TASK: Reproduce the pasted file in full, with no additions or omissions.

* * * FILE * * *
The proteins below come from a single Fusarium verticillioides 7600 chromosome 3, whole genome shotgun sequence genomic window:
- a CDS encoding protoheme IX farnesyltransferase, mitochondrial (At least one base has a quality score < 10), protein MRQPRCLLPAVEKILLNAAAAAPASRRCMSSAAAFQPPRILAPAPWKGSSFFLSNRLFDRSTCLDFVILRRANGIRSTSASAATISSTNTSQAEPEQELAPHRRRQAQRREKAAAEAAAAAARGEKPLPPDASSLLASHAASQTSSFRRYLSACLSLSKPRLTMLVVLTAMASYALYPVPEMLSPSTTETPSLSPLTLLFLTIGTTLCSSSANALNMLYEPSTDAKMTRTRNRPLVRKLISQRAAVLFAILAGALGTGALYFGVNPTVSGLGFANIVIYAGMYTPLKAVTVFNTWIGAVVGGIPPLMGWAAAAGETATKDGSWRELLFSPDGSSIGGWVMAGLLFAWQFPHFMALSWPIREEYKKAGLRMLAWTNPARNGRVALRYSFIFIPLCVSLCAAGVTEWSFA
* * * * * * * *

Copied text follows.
The proteins below come from a single Fusarium verticillioides 7600 chromosome 3, whole genome shotgun sequence genomic window:
- a CDS encoding protoheme IX farnesyltransferase, mitochondrial (At least one base has a quality score < 10), protein MRQPRCLLPAVEKILLNAAAAAPASRRCMSSAAAFQPPRILAPAPWKGSSFFLSNRLFDRSTCLDFVILRRANGIRSTSASAATISSTNTSQAEPEQELAPHRRRQAQRREKAAAEAAAAAARGEKPLPPDASSLLASHAASQTSSFRRYLSACLSLSKPRLTMLVVLTAMASYALYPVPEMLSPSTTETPSLSPLTLLFLTIGTTLCSSSANALNMLYEPSTDAKMTRTRNRPLVRKLISQRAAVLFAILAGALGTGALYFGVNPTVSGLGFANIVIYAGMYTPLKAVTVFNTWIGAVVGGIPPLMGWAAAAGETATKDGSWRELLFSPDGSSIGGWVMAGLLFAWQFPHFMALSWPIREEYKKAGLRMLAWTNPARNGRVALRYSFIFIPLCVSLCAAGVTEWSFA